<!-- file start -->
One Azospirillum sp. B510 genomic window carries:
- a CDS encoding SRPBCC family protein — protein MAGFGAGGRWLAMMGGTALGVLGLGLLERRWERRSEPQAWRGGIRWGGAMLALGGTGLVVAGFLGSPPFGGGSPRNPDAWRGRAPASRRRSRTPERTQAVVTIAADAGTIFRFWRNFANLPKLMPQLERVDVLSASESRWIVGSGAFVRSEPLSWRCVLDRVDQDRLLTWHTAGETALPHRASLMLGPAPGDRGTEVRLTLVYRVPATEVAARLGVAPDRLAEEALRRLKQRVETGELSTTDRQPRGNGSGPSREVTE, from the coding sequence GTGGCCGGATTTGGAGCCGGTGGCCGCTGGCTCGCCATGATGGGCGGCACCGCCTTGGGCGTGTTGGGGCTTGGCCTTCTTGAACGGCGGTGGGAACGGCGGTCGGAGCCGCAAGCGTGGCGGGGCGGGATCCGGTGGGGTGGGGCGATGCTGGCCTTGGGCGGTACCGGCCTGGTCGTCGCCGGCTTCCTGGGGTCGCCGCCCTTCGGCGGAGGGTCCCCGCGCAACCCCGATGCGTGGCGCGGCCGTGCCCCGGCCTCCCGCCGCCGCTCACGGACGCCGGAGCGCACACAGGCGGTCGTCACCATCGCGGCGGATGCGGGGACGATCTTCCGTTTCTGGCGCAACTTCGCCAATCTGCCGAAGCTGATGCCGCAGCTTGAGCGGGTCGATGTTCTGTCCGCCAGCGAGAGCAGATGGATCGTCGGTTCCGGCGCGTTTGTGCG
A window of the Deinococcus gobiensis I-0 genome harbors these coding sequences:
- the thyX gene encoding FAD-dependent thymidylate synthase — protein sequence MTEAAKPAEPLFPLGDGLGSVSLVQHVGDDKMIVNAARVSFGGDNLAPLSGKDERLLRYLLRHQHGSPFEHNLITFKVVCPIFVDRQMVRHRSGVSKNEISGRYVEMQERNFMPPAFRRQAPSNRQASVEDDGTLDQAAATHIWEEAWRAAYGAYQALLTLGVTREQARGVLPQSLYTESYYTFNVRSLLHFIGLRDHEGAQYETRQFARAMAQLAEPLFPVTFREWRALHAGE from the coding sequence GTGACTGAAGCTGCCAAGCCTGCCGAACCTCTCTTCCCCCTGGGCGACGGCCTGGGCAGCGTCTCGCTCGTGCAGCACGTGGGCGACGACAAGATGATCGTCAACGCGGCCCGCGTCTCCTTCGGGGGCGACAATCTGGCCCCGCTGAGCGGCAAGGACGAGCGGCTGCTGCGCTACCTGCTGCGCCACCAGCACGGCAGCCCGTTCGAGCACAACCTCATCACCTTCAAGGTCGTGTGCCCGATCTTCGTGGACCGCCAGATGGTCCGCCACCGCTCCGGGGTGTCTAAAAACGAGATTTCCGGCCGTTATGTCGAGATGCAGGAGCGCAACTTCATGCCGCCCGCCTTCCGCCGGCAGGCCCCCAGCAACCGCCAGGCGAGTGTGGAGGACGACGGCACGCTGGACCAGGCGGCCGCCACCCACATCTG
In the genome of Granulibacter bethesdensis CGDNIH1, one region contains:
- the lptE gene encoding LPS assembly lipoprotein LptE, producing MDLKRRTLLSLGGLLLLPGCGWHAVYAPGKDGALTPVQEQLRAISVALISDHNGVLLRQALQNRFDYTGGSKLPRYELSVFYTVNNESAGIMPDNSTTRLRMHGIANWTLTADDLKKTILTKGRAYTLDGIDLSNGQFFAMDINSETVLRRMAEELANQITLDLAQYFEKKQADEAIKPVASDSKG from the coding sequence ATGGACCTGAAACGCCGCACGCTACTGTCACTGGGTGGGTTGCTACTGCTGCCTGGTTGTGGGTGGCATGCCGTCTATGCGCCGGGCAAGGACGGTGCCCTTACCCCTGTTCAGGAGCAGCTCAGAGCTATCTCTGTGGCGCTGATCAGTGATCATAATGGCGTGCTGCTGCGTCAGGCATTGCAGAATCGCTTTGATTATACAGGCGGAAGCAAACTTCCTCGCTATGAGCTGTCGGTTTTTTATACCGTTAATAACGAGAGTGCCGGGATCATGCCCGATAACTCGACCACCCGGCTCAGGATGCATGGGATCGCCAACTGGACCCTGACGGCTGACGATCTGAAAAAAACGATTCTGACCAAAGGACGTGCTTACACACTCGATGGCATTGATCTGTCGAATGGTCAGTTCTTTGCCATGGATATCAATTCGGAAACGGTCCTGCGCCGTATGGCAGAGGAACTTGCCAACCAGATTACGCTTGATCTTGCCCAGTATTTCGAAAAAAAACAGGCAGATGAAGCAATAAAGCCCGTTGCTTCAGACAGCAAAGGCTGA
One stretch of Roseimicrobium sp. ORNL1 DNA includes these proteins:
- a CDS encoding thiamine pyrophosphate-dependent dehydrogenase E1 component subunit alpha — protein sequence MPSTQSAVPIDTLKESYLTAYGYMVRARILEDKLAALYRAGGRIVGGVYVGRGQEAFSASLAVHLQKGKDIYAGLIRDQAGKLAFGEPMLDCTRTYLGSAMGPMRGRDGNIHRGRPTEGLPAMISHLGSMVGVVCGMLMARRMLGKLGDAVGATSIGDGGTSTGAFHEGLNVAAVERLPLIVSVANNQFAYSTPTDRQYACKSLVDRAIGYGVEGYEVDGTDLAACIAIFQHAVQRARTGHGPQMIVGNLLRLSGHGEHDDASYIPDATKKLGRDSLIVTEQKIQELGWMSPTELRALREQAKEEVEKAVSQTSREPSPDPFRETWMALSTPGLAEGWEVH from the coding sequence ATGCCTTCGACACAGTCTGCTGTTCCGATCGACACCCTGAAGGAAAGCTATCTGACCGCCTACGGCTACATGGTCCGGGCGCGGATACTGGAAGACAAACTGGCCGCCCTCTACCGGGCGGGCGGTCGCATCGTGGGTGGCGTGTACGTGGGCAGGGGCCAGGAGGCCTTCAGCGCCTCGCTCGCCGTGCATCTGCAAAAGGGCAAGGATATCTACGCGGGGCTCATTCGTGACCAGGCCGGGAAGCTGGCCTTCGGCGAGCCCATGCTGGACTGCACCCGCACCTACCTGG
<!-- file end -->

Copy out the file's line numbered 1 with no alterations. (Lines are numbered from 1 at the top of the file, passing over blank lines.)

One Azospirillum sp. B510 genomic window carries: